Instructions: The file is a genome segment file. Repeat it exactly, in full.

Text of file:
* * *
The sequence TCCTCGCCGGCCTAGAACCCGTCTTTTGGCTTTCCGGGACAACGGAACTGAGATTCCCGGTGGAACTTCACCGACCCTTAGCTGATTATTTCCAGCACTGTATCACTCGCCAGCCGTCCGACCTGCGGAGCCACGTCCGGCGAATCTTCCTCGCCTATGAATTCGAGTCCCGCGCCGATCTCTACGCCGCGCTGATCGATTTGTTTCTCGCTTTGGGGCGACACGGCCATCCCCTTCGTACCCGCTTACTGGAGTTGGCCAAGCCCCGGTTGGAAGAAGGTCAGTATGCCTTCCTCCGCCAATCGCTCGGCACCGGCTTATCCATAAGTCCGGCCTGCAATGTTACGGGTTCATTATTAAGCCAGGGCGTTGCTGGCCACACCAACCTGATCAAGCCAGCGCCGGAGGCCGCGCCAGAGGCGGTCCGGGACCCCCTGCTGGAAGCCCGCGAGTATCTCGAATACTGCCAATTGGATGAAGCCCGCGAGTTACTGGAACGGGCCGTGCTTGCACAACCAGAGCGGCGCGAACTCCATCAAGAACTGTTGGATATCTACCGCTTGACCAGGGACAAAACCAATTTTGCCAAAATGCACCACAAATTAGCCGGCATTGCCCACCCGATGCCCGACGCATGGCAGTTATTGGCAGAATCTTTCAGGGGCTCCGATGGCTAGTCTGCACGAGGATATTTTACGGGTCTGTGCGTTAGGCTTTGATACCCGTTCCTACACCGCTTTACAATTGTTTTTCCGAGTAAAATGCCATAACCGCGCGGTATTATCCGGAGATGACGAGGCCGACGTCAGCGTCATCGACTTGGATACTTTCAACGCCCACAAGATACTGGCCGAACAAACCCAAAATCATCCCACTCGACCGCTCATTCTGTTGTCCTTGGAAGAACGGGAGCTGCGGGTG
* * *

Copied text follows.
The sequence TCCTCGCCGGCCTAGAACCCGTCTTTTGGCTTTCCGGGACAACGGAACTGAGATTCCCGGTGGAACTTCACCGACCCTTAGCTGATTATTTCCAGCACTGTATCACTCGCCAGCCGTCCGACCTGCGGAGCCACGTCCGGCGAATCTTCCTCGCCTATGAATTCGAGTCCCGCGCCGATCTCTACGCCGCGCTGATCGATTTGTTTCTCGCTTTGGGGCGACACGGCCATCCCCTTCGTACCCGCTTACTGGAGTTGGCCAAGCCCCGGTTGGAAGAAGGTCAGTATGCCTTCCTCCGCCAATCGCTCGGCACCGGCTTATCCATAAGTCCGGCCTGCAATGTTACGGGTTCATTATTAAGCCAGGGCGTTGCTGGCCACACCAACCTGATCAAGCCAGCGCCGGAGGCCGCGCCAGAGGCGGTCCGGGACCCCCTGCTGGAAGCCCGCGAGTATCTCGAATACTGCCAATTGGATGAAGCCCGCGAGTTACTGGAACGGGCCGTGCTTGCACAACCAGAGCGGCGCGAACTCCATCAAGAACTGTTGGATATCTACCGCTTGACCAGGGACAAAACCAATTTTGCCAAAATGCACCACAAATTAGCCGGCATTGCCCACCCGATGCCCGACGCATGGCAGTTATTGGCAGAATCTTTCAGGGGCTCCGATGGCTAGTCTGCACGAGGATATTTTACGGGTCTGTGCGTTAGGCTTTGATACCCGTTCCTACACCGCTTTACAATTGTTTTTCCGAGTAAAATGCCATAACCGCGCGGTATTATCCGGAGATGACGAGGCCGACGTCAGCGTCATCGACTTGGATACTTTCAACGCCCACAAGATACTGGCCGAACAAACCCAAAATCATCCCACTCGACCGCTCATTCTGTTGTCCTTGGAAGAACGGGAGCTGCGGGTG